Michele Bachmann is just one of many doing this, but here is what she said about NSA leaker Edward Snowden:
“Absolutely he’s a traitor. . . .
“The NSA was fastidious about following the law. There’s not one example that came out of any intentional violation of any kind from the law. I think what we saw today pretty clearly is the government isn’t doing what all of these stories are claiming it is.”
Aside from her newfound belief in government eavesdropping self-restraint, the former IRS lawyer also proved she doesn’t know the meanings to words.
There are a lot of words and expressions in the political lexicon that don’t make sense or just frankly irritate me. Isolationist, theocon, neo-Confederate, teachable moment, and in the context of the NSA leaks, treason.
Unlike the others, treason has a clear definition:
“The offense of attempting by overt acts to overthrow the government of the state to which the offender owes allegiance or to kill or personally injure the sovereign or the sovereign’s family.”
Judas, Benedict Arnold, Julius Rosenberg. Everybody collaborated with a cabal or another government and got payouts. Stupid is the traitor who does his deed and gets nothing in return for his treachery.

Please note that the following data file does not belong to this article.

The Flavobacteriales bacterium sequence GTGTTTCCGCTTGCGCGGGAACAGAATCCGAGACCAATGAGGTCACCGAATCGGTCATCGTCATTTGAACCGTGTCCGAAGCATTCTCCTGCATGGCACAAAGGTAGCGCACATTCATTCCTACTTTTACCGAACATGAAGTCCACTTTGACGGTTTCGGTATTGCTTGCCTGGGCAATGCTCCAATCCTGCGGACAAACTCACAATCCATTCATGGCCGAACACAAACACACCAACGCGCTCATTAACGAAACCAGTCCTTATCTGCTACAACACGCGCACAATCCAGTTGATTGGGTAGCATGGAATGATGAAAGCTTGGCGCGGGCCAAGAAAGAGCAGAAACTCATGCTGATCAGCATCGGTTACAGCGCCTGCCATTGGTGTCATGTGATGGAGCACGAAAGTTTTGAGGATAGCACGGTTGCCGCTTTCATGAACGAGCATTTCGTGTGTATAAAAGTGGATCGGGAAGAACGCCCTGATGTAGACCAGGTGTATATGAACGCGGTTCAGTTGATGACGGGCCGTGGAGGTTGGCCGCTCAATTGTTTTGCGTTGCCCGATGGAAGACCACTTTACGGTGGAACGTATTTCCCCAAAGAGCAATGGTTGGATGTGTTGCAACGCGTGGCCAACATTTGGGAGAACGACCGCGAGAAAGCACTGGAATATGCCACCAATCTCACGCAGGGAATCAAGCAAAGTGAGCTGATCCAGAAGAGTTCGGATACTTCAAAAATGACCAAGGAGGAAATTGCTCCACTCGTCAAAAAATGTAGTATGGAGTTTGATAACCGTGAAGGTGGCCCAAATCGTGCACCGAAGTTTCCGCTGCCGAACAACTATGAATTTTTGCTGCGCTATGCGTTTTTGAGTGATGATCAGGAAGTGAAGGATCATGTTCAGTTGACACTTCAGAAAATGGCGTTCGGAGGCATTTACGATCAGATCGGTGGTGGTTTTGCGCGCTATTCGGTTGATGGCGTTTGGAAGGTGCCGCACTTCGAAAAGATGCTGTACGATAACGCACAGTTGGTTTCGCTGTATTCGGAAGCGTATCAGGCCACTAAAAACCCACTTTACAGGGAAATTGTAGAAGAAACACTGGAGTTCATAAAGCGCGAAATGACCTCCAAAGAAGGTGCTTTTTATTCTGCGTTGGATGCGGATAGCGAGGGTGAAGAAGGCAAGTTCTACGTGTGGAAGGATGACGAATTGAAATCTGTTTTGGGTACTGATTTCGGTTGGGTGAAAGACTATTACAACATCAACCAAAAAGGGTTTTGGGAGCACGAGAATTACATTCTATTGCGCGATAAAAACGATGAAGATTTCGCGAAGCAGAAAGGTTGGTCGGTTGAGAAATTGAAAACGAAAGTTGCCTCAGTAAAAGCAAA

What compensation did Snowden receive from the Chinese? The Russians? Iran? The Tea Party?
Whatever Edward Snowden is, or for that matter Bradley Manning, it is not a traitor.
What Snowden did was leak information to an American journalist writing for a British newspaper about the American government seizing cell phone records and internet search histories of American citizens. When he delivers a thumb drive to the Kremlin or picks up an AK-47 and starts shooting at al Qaeda in Syria, maybe then we can talk about treason.
It’s easy to dismiss everything Bachmann says as the rantings of a crazed, right-wing, evangelical, attention-seeking, etc. lunatic. But when she says treason, she’s reading from the same dictionary as Obama’s Justice Department when it prosecutes whistleblowers under the Espionage Act. Spying obviously had nothing to do with what sent John Kiriakou to prison or had Bradley Manning sleeping in his underwear in a cold cell. It had everything to do with embarrassing the Obama administration and pulling back, just a little, of the curtain of the national security state. Still, Bachmann, who has occasionally broken with the war party, illustrates the confusion many Republicans have when it comes to foreign policy and civil liberties when they urge continuance of surveillance of Americans.
Words matter, so if treason can be twisted to mean simply embarrassing the government, then everybody can be made an enemy of the state. Perhaps even congresswomen who throw around phrases like “gangster government” and “anti-American” while leading protest movements.